It certainly took me a while to get used to things – wrapping my head around the whole non-blocking nature of the Node runtime and how it uses a single thread to process requests – and how important it was that I definitely do not block that thread! Continue reading
- dealing with a whole bunch of endpoints in a typical application
- performing multiple roundtrips to the server for multiple resources in order to get data for a single page of the UI
- getting the request parameters right
- dealing with api versions – coupling between the client and the responses from the server
- over-fetching of information that is not needed
For any of you Node.js folks out there already using serverless frameworks like ‘The Serverless Framework‘ , you’ll definitely want to checkout the really cool Claudia.js framework…
So let’s imagine the following taxonomy tree:
Are you an experienced PHP5 developer? Are you well versed in object-oriented programming in the LAMP stack? If you answered, “Yes, that’s me!”, you could be a great fit for our ever-growing team of bright, talented technologists.
Delivering secure and reliable services has been a top priority for developers since day one. Applying the best, most reliable technologies has always been the key to securing a client’s data and traffic. But, due to multiple vulnerabilities found in some core products used to encrypt data and traffic, security practices need to be revisited.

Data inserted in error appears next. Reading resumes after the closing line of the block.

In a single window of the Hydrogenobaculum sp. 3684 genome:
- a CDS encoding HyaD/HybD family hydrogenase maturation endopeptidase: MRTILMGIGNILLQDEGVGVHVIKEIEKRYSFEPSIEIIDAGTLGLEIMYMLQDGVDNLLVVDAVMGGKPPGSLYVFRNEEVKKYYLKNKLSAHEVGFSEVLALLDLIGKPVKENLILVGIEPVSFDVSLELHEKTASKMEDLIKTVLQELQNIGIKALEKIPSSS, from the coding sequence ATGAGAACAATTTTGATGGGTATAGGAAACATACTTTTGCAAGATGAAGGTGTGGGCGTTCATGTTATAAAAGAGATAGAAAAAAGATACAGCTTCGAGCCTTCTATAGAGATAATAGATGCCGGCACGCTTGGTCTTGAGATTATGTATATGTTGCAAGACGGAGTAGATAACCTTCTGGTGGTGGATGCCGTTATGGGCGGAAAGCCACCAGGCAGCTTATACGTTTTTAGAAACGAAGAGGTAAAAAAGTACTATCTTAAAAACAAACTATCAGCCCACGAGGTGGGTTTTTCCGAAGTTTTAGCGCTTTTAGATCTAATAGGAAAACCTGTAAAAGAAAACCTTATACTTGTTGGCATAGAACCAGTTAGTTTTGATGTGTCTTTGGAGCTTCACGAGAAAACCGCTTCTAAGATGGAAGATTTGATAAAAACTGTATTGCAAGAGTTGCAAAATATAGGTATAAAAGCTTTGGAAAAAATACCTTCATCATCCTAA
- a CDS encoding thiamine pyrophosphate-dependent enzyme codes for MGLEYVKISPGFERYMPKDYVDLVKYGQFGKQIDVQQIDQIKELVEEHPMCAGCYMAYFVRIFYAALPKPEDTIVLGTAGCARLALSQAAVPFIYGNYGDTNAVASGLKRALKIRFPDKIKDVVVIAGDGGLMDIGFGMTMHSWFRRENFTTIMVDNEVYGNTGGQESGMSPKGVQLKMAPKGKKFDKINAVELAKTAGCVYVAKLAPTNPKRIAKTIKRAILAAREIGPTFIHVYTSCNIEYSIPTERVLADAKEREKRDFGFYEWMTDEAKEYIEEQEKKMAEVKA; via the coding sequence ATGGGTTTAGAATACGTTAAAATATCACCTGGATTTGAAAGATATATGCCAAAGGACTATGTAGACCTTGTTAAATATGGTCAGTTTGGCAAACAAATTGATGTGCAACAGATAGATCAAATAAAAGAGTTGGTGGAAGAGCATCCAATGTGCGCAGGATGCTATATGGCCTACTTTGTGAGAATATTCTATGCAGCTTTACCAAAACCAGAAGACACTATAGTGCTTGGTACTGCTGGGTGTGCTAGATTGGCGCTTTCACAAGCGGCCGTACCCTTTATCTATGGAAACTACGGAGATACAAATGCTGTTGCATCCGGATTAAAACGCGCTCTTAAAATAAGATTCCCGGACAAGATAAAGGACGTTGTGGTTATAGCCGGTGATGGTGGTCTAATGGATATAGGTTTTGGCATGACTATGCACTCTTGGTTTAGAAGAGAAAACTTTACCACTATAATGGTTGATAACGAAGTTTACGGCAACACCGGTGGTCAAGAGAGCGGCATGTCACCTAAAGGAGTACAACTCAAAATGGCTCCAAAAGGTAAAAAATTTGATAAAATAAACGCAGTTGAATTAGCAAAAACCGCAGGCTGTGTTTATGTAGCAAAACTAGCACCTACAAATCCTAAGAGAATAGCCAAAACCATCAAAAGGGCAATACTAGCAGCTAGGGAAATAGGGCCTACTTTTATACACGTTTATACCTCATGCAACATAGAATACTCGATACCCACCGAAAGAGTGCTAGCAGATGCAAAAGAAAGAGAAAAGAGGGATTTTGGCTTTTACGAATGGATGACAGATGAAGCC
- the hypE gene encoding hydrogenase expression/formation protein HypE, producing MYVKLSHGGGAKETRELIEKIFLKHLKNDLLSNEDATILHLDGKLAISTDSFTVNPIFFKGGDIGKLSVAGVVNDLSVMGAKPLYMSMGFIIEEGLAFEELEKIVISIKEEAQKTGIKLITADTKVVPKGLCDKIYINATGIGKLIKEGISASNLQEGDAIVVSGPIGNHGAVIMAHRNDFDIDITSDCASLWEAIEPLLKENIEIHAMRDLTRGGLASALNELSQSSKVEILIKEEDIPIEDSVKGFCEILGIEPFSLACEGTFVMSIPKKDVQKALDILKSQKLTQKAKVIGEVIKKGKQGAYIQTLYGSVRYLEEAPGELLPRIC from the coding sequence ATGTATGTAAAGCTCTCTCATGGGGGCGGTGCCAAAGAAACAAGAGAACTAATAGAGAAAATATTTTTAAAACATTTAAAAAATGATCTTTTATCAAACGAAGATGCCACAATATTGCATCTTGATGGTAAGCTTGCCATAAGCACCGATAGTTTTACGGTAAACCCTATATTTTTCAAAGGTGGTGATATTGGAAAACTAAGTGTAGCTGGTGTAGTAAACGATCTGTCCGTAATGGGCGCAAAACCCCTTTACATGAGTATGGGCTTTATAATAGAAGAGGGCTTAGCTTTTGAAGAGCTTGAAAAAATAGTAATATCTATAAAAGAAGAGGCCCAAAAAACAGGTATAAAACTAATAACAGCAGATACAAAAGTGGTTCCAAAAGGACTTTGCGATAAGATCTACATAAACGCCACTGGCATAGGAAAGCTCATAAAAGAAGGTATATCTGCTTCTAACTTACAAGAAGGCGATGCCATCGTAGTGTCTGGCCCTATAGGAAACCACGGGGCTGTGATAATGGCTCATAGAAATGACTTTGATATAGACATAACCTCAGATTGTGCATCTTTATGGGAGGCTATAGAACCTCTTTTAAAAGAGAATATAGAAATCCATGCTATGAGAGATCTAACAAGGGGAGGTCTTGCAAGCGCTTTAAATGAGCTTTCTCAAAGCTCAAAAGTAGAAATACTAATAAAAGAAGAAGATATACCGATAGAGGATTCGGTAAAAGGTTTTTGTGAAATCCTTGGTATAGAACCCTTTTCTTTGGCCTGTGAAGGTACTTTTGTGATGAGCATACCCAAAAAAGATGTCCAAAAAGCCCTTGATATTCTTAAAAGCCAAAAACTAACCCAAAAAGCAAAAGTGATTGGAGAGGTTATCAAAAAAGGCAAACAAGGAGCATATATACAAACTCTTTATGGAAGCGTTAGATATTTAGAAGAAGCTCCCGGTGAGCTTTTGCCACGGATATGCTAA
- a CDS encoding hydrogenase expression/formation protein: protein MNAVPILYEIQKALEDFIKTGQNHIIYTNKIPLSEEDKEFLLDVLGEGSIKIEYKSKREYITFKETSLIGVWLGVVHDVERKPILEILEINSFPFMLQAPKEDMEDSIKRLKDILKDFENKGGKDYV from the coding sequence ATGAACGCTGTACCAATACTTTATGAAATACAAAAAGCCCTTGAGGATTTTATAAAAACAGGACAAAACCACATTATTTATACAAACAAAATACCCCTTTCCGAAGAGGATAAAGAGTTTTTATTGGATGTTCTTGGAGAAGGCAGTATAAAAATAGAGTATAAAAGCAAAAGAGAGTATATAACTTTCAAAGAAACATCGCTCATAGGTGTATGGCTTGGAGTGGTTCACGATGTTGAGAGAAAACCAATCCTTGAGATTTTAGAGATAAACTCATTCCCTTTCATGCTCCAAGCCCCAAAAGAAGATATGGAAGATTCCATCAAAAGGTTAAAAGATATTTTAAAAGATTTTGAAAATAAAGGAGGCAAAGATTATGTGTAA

In the past couple of years I’ve seen lots of companies and products moving from monolithic applications to microservices world. As large, heavy web services are being replaced, I’ve started looking into products for REST services integration.
Mulesoft seems to be a good place to go for REST services integration and implementation. RAML is racing Swagger to become #1 solution for API design. Their Anypoint platform is making the integration of third party API’s simple and efficient. Using the ability to connect to SAP or ServiceNow platforms makes this solution perfect for wide variety for consumers. Mapping and transforming data capabilities are great bonuses as well.
Efficiently parsing SQL query result sets into the hierarchical data structures with which applications normally operate has been a problem for quite a long time. Numerous attempts have been made over what feels like the ages to solve the problem, the essence of which is that the strictly two-dimensional grid nature of what’s returned by a SQL SELECT query – those rows and columns – map very poorly to the tree. More generally speaking, they don’t suit the graph-like data structures utilized by modern applications to model the world. Continue reading